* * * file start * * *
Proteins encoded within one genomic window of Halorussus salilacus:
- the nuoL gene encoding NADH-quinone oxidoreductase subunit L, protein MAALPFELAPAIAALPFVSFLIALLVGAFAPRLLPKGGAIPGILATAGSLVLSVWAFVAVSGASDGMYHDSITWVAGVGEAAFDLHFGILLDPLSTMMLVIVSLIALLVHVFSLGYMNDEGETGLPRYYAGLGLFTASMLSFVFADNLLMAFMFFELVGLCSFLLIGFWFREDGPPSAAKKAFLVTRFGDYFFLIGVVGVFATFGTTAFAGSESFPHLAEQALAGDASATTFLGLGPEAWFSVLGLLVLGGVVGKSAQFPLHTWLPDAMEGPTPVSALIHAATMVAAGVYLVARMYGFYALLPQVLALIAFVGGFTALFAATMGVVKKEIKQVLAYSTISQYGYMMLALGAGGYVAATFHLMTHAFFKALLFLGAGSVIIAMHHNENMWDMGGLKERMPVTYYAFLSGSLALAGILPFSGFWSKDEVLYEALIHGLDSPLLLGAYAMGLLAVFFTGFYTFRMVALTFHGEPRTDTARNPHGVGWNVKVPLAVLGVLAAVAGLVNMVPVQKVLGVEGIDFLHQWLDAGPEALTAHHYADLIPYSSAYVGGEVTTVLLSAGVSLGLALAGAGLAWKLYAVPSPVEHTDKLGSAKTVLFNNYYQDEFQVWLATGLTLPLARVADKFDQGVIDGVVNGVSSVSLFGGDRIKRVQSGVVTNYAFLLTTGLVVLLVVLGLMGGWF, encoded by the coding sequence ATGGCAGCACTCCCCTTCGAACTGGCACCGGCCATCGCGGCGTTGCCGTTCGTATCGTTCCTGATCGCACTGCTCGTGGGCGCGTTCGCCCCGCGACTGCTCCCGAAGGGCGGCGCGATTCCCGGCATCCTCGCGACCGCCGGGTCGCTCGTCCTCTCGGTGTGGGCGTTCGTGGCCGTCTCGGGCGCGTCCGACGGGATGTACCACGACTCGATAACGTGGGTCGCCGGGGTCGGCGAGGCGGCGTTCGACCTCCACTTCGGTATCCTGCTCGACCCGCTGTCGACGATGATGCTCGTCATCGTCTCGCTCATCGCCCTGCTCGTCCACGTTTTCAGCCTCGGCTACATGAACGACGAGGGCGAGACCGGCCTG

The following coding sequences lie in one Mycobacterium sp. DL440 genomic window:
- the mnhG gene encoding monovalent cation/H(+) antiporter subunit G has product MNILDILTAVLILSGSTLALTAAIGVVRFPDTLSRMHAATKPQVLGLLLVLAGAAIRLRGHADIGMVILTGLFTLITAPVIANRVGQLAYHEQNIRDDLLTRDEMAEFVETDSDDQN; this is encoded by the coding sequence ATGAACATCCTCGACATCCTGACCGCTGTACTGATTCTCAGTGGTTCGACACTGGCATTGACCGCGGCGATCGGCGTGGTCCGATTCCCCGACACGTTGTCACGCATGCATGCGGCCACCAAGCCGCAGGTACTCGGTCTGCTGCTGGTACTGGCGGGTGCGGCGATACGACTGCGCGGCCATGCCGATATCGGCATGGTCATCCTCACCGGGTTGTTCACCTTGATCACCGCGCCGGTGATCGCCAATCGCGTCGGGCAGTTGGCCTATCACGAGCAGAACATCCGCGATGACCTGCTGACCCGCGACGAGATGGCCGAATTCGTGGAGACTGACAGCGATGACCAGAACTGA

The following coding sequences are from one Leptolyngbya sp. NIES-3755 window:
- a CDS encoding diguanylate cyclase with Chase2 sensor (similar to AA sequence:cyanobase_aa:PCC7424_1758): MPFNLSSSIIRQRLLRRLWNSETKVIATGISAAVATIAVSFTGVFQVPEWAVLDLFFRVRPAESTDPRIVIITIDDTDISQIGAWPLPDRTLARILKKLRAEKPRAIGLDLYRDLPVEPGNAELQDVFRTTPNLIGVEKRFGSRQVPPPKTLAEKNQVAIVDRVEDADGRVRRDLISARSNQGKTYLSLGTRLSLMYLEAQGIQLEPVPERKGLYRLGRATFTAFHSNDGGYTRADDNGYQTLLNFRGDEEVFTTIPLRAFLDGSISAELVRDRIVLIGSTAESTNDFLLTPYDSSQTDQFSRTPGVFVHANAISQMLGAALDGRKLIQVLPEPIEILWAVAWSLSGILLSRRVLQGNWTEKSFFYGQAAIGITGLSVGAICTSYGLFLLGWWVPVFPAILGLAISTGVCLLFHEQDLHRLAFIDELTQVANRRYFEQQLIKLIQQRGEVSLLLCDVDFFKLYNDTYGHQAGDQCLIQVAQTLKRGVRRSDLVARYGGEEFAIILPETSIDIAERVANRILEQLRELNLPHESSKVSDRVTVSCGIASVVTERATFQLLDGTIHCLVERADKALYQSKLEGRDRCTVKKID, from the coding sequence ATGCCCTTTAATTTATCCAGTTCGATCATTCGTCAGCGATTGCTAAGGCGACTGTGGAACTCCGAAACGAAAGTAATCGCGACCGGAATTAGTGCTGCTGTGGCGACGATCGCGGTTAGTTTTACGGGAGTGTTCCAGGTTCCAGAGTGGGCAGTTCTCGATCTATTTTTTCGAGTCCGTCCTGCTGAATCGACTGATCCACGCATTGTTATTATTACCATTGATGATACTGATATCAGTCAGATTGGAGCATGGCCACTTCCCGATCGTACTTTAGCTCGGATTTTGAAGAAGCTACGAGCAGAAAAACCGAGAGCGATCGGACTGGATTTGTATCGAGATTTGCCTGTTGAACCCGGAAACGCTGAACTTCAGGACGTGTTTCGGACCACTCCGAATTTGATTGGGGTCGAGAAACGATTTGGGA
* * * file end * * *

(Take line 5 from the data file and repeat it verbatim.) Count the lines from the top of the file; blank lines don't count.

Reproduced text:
The following coding sequences are from one Leptolyngbya sp. NIES-3755 window: